human body. A photograph of my hand with the "meridian" of the small intestine was made following this procedure, and was given to me by Dr. Lin . For years I have treasured this present with deep gratitude. I framed this photograph and hung it next to a bookcase in my office at the National Health Center in

not a very painful limitation . The modern era's geometry, that of Torricelli and Cavalieri, also tells us that a solid can be thought of as a series of surfaces piled up one on top of another. Theoretically, the number of these surfaces is infinite, just as the instants contained within a brief lapse of time are infinite. In practice, however, for the purpose of understanding and acting upon the world, we draw from these infinite series a

Mexico City. Upon seeing the photo, several of my colleagues have asked me about it. I always answer by telling them the story of the

finite number of surfaces and a finite number of instants: only upon these may we base our work. The sense of

" Chinese circus," and, until now, they invariably respond with a mere

continuity (the conti nuity of bodies, the continuity of time) is no more

18


than a cognitive, pragmatic sleight-

Though he considers himself far

of-hand performed by our species,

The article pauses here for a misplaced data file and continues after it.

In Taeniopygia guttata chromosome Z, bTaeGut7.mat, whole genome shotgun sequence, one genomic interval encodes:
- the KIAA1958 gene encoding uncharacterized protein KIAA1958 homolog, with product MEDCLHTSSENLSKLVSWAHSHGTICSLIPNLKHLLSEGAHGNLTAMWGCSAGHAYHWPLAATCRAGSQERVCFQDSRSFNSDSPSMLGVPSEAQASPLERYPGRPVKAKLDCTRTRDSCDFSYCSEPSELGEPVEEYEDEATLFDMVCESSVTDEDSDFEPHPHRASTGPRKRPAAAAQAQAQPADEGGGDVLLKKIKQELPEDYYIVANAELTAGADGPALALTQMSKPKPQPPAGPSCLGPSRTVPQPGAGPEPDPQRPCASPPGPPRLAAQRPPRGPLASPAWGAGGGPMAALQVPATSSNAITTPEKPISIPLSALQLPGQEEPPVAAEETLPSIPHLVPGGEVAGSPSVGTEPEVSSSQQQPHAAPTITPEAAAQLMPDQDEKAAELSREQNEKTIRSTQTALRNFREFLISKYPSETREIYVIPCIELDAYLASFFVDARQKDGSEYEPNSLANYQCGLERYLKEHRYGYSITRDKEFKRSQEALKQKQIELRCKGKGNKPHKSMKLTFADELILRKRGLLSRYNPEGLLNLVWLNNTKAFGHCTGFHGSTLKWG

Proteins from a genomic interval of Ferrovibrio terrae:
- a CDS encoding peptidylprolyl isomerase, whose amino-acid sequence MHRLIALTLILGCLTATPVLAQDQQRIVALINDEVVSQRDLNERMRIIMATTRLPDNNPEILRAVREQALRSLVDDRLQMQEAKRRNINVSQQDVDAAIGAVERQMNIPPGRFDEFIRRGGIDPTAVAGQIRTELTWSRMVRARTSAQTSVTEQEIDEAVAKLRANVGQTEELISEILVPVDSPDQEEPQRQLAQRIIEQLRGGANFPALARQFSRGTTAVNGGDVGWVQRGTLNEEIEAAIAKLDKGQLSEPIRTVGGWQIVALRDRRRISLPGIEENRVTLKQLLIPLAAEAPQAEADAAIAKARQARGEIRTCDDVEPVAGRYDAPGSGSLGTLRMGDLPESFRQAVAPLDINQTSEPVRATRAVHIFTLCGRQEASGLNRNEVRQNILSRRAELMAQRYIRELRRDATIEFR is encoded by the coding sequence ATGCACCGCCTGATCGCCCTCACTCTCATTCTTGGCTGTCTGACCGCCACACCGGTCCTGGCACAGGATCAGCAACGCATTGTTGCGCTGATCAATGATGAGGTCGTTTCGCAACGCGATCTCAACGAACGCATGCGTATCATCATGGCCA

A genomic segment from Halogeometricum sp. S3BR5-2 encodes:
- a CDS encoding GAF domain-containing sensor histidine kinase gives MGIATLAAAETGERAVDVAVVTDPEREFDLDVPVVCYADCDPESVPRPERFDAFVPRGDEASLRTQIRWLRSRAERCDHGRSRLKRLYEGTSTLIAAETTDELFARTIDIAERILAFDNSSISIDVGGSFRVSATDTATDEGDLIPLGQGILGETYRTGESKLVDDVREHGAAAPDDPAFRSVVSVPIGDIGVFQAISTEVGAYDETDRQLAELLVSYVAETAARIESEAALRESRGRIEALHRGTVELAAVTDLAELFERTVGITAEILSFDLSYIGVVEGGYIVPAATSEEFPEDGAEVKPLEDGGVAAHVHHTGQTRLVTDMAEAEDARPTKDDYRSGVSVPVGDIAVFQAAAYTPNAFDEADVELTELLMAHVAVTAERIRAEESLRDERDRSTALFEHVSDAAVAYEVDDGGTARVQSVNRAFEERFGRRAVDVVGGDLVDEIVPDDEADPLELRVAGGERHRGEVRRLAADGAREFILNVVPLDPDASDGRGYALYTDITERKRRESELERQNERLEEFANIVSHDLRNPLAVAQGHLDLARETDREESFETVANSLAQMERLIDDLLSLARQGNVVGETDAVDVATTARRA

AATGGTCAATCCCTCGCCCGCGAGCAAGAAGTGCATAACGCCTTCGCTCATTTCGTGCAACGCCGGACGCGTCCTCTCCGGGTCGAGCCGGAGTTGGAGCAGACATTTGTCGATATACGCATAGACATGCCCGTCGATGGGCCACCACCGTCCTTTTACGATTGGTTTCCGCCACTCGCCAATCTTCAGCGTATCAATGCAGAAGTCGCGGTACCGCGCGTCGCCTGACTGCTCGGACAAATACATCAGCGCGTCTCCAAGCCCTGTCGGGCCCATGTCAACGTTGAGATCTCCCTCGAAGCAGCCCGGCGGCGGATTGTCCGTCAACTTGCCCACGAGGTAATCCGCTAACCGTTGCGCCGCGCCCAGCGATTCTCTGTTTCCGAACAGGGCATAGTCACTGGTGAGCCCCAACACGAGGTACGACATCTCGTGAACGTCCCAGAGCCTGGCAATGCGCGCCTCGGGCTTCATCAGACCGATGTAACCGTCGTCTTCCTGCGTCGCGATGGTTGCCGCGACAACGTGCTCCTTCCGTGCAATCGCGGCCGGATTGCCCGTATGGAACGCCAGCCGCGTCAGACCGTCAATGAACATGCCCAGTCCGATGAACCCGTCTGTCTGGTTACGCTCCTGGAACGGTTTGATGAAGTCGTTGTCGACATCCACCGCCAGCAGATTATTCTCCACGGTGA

removed from the neo-academic

a pretext. Rather, to recall its materi-

an illusion of compatibility and

genre that has rediscovered a certain vein of "painting," he is just as

ality, he resorts to the discreet, sur-

"extension" allowing us to ignore the unbearable separation, the dis-

removed from any search for inno-

For Mat Mabo, the body is never

prising insertion of that small "artificial" discard, that inanimate metal-

creet and eventually distressing abyss

cence, authenticity, or vindication of

which exists between the 1 and the

purity in arto We should not regard

lic plate, which becomes a kind of fluctuating signifier (in LĂŠvi-Strauss's

2, the 2 and the 3, and so forth.

as conceit the stubborn ha bit which

sense of the expression) nonchalantly

leads him to create lost " originals"

placed wherever it may have fallen.

self-evident in painting, since in this

(which we will never be able to see);

Then this plate increases in size and

discipline we are forced to consider

we should not interpret as minimal-

beco mes a screen of liquid crystals

the " superficial" character of our per-

ism the scrupulous care he takes in

hidden by the rest of the piece's ele-

ception without altogether forgetting

building those small intrusions of

ments, to remind us that matter is

(but rather sometimes exhibiting)